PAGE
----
Re: [PATCH] mm/memory.c: remove warning from an uninitialized spinlock. was: Re: 2.6.21-rc7-mm2
From: Borislav Petkov
Date: Sat Apr 28 2007 - 01:59:29 EST
On Fri, Apr 27, 2007 at 05:22:30PM -0700, Andrew Morton wrote:
> On Thu, 26 Apr 2007 20:25:19 +0200
> Borislav Petkov <bbpetkov@xxxxxxxx> wrote:
> > Remove build warning mm/memory.c:1491: warning: 'ptl' may be used uninitialized in this function.
> > The spinlock pointer is assigned to null since it gets overwritten right away in
> > pte_alloc_map_lock().
> > Signed-off-by: Borislav Petkov <bbpetkov@xxxxxxxx>
> > ---
> > Index: linux-mm/mm/memory.c
> > ===================================================================
> > --- linux-mm.orig/mm/memory.c 2007-04-26 19:57:14.000000000 +0200
> > +++ linux-mm/mm/memory.c 2007-04-26 20:00:30.000000000 +0200
> > @@ -1488,7 +1488,7 @@
> > pte_t *pte;
> > int err;
> > struct page *pmd_page;
> > - spinlock_t *ptl;
> > + spinlock_t *ptl = NULL;
> > pte = (mm == &init_mm) ?
> > pte_alloc_kernel(pmd, addr) :
> yes, I've been staring unhappily at this for some time.
> Your change adds seven bytes of text to this function for no runtime
> benefit, just to fix a build-time warning. It's a general problem.
> Often we just leave the warning in place and curse gcc each time it flies
> past. Sometimes the code can be restructured in a sensible fashion to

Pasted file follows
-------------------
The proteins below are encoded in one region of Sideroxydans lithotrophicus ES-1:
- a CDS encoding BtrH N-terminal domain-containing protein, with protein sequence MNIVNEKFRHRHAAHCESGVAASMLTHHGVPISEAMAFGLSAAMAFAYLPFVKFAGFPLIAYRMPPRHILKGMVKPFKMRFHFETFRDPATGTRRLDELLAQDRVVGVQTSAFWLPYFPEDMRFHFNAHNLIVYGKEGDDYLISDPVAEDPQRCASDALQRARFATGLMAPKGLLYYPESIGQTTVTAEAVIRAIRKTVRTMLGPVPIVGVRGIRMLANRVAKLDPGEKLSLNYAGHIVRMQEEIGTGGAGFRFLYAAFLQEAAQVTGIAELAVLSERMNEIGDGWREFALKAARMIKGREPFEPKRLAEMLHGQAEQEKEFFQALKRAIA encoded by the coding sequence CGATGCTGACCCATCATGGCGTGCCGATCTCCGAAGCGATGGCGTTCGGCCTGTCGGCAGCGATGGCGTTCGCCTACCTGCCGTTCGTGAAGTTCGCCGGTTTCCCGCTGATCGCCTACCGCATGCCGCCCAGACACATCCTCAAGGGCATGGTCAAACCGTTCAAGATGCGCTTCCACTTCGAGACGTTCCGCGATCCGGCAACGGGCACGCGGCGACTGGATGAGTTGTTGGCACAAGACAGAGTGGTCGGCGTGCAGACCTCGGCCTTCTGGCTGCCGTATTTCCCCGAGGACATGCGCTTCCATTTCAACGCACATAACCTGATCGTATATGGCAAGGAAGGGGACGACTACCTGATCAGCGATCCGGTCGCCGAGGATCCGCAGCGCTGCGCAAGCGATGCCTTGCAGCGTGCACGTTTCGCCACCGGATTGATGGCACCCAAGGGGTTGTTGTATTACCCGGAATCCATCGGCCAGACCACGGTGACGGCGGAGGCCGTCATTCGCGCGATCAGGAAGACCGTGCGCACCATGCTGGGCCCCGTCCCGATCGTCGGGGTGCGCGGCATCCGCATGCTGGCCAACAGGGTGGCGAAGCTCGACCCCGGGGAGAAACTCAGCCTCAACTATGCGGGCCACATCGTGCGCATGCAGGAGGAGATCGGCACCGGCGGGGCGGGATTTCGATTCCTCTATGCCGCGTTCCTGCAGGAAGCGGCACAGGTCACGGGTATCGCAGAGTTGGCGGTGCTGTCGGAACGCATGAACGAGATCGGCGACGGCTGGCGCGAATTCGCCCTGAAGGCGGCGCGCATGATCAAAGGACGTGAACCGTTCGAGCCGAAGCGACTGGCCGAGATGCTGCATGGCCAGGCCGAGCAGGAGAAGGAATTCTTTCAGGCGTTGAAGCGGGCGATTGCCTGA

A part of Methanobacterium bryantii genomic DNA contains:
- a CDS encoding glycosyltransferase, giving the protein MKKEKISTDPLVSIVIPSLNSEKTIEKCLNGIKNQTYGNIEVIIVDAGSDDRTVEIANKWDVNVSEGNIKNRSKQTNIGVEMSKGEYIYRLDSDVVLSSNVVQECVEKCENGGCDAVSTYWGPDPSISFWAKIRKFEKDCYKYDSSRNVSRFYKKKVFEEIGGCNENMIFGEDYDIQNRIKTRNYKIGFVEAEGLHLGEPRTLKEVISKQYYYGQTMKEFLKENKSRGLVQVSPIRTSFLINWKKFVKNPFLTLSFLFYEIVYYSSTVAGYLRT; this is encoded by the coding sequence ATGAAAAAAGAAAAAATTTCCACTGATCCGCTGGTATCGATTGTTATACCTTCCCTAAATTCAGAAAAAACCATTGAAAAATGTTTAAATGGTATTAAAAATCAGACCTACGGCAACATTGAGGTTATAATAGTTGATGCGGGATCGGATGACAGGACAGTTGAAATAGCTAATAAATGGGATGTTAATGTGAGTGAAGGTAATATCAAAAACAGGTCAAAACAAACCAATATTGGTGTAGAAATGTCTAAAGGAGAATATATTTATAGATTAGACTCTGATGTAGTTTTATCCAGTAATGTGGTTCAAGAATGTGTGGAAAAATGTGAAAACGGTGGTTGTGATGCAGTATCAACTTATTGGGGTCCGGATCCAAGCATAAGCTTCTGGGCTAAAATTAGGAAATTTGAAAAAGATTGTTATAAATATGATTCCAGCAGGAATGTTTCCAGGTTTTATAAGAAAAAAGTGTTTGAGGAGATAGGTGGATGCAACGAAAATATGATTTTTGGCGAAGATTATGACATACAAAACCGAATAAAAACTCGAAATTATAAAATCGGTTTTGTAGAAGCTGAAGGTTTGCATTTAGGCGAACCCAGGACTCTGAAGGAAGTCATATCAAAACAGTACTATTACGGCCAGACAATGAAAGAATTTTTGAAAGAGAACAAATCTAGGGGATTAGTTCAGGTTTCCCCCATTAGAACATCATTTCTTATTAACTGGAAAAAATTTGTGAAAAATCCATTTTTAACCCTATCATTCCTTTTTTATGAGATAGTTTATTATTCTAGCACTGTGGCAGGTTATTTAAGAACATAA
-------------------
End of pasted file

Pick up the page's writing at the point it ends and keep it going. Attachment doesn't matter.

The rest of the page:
> avoid the warning; often it cannot.
> But I don't think I want to put up with a warning coming out of core MM all
> the time so let's go with the following silliness which adds no additional
> runtime cost.
> --- a/mm/memory.c~add-apply_to_page_range-which-applies-a-function-to-a-pte-range-fix
> +++ a/mm/memory.c
> @@ -1455,7 +1455,7 @@ static int apply_to_pte_range(struct mm_
> pte_t *pte;
> int err;
> struct page *pmd_page;
> - spinlock_t *ptl;
> + spinlock_t *ptl = ptl; /* Suppress gcc warning */
> pte = (mm == &init_mm) ?
> pte_alloc_kernel(pmd, addr) :
I saw in other places that usually a NULL/0 is assigned to such a type of pointer.
However, writing code which looks pretty silly just to shut up gcc is pretty
senseless, IMHO. Isn't there such a tweak in gcc to say that this pointer is
going to be assigned to later on, so don't issue a warning. Something like
/me going to read gcc docs...
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